So what are we teaching them today?
Don’t do it? Is that all? Wow! Marketing genius! It so works!
We need to get healthy.
We need to stop treating sex like a sin and sexuality like it’s evil.
And maybe we should first acknowledge the Pauline elephant in the living room.
Scripture doesn’t say much about premarital sex. They weren’t half as preoccupied with sexual morality as we are. Not even half. Like a tenth. The writers were far more occupied with compassion for the immigrant, loving neighbors and not stealing their stuff. Or killing them.
How Paul (and Jesus) treat sex is quite different from the moralism of modern American evangelicalism. He wrote of it as dealing with respect, making two primary arguments:
- Abstain from it totally. But if you can’t hack it, get married.
- Don’t be the cause of another’s downfall.
Many Bible-believing Christians think that marriage is the ultimate example and purpose of the faith. But to do that is to ignore Paul. Paul focused on Christ and how we are to one another in Christ. So it isn’t what you’re not doing, it is who you’re being.
And the second part focuses inward at a personal faith; pressuring one another to maintain a personal spiritual purity. But for Paul, sexual health is a corporate problem. A problem for our partner and the wider community.
As Scot McKnight writes:
For Paul, sex had two orientations: the present order is crumbling so marriage and family are second compared to devotion to Christ; sexual disorder is an ecclesial problem more than simply a personal problem.
When someone sinned the church suffered. Today we hope the sin takes place in someone else’s church. Paul didn’t think there was another church. Baptist pastors may be relieved by Catholic priests sinning; maybe Catholics are glad it’s someone else this time. Not for Paul: one church, one body, one grief.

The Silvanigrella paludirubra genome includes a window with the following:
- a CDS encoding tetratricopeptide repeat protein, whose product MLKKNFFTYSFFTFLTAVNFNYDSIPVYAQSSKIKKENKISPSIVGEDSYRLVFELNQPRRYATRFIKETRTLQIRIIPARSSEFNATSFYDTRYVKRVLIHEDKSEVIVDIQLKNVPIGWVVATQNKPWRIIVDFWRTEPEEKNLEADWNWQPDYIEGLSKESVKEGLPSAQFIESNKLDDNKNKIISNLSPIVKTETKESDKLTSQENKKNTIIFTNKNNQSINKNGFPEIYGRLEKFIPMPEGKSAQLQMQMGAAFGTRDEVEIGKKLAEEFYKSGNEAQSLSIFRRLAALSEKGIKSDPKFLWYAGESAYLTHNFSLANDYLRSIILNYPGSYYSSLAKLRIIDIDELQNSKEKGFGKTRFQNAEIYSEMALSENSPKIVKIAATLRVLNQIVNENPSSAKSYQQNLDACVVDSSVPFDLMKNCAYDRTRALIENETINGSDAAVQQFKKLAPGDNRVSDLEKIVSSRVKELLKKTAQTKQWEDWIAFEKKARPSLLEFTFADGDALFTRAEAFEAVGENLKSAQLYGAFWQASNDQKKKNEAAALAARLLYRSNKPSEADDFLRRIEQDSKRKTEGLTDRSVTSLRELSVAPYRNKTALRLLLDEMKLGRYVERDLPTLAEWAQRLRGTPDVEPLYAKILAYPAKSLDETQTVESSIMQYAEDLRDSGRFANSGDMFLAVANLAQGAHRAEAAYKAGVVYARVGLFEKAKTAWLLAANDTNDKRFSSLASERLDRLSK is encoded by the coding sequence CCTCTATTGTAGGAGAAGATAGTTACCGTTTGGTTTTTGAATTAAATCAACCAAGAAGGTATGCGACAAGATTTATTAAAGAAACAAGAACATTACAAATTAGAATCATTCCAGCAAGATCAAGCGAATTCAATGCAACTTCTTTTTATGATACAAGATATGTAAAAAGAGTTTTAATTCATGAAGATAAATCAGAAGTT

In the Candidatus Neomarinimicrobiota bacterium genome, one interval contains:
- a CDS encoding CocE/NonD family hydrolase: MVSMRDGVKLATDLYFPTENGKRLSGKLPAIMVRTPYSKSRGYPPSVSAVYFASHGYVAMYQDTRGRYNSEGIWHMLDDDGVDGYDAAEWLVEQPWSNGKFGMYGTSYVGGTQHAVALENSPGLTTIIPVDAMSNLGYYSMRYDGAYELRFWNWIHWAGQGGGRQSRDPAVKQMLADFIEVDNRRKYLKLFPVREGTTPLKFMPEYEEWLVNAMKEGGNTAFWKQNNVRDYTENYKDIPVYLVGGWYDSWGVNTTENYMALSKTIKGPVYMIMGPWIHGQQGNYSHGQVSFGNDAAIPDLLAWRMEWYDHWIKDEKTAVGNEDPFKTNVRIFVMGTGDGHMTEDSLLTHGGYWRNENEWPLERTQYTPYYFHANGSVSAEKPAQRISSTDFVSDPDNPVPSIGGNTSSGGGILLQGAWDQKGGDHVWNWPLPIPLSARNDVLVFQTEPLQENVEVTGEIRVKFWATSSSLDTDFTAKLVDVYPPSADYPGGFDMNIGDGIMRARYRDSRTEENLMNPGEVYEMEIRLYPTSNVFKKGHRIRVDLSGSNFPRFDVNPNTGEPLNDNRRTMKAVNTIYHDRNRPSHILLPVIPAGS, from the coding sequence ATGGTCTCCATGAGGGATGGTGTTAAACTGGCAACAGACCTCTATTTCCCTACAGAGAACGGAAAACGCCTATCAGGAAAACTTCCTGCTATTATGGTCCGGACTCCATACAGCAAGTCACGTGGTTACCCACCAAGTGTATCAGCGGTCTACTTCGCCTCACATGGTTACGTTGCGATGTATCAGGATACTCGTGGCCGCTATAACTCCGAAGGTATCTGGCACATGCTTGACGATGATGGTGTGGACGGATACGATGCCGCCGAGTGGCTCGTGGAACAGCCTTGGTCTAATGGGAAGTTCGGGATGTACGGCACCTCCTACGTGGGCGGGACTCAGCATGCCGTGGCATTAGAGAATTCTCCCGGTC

It begins, of course by recognizing our complicity in our culture’s sexual unhealth.
Many might say “We do this already!” as they boycott Hollywood movies or flip around issues of Cosmopolitan on the magazine rack. But that isn’t the source of the dysfunction. If anything, that’s the symptom.
If we never talk about the beauty and power of sex; share our own experiences of both pain and joy; or seek to name the holy in sexual relationships, then we will continue to encourage dysfunctional relationships with sex.
I’m talking about encouraging health in sexual identity and relationship at the most base level. Let’s not jump on our usual hobby horses to ride above the fray in our self-justified superiority for having this faith thing all figured out.
We must talk about sex as holy. Because it is.
We should describe it as the gift which binds us and encourages us and overwhelms us and makes us stupid enough to be vulnerable and close enough to someone else that we can whisper God’s name in the dark and hear back in ecstasy
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This is from a series on Choices. We have plenty more choices to make!